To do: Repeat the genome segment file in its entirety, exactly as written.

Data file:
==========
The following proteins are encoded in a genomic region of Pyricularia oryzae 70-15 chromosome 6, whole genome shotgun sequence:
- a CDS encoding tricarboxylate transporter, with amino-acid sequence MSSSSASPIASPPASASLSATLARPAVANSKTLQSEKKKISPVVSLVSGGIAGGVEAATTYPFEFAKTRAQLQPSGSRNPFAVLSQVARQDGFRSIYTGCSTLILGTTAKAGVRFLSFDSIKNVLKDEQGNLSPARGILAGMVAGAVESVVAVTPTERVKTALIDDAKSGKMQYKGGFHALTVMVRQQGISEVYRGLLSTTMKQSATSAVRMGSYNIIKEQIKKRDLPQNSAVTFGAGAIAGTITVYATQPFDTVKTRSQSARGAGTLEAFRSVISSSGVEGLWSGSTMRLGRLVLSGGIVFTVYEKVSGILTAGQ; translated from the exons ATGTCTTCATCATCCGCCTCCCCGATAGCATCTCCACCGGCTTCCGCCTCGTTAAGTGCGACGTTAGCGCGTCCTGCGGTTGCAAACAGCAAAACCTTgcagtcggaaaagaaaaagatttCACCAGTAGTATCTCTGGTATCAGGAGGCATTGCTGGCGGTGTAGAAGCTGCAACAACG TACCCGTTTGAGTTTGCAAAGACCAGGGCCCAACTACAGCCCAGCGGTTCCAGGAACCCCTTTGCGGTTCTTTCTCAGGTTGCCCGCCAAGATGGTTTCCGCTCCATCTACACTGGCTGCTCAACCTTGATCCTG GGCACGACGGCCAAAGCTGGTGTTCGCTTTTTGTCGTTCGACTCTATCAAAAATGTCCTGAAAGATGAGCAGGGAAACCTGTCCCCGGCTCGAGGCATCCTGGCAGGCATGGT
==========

The following proteins are encoded in a genomic region of Pyricularia oryzae 70-15 chromosome 6, whole genome shotgun sequence:
- a CDS encoding tricarboxylate transporter, with amino-acid sequence MSSSSASPIASPPASASLSATLARPAVANSKTLQSEKKKISPVVSLVSGGIAGGVEAATTYPFEFAKTRAQLQPSGSRNPFAVLSQVARQDGFRSIYTGCSTLILGTTAKAGVRFLSFDSIKNVLKDEQGNLSPARGILAGMVAGAVESVVAVTPTERVKTALIDDAKSGKMQYKGGFHALTVMVRQQGISEVYRGLLSTTMKQSATSAVRMGSYNIIKEQIKKRDLPQNSAVTFGAGAIAGTITVYATQPFDTVKTRSQSARGAGTLEAFRSVISSSGVEGLWSGSTMRLGRLVLSGGIVFTVYEKVSGILTAGQ; translated from the exons ATGTCTTCATCATCCGCCTCCCCGATAGCATCTCCACCGGCTTCCGCCTCGTTAAGTGCGACGTTAGCGCGTCCTGCGGTTGCAAACAGCAAAACCTTgcagtcggaaaagaaaaagatttCACCAGTAGTATCTCTGGTATCAGGAGGCATTGCTGGCGGTGTAGAAGCTGCAACAACG TACCCGTTTGAGTTTGCAAAGACCAGGGCCCAACTACAGCCCAGCGGTTCCAGGAACCCCTTTGCGGTTCTTTCTCAGGTTGCCCGCCAAGATGGTTTCCGCTCCATCTACACTGGCTGCTCAACCTTGATCCTG GGCACGACGGCCAAAGCTGGTGTTCGCTTTTTGTCGTTCGACTCTATCAAAAATGTCCTGAAAGATGAGCAGGGAAACCTGTCCCCGGCTCGAGGCATCCTGGCAGGCATGGT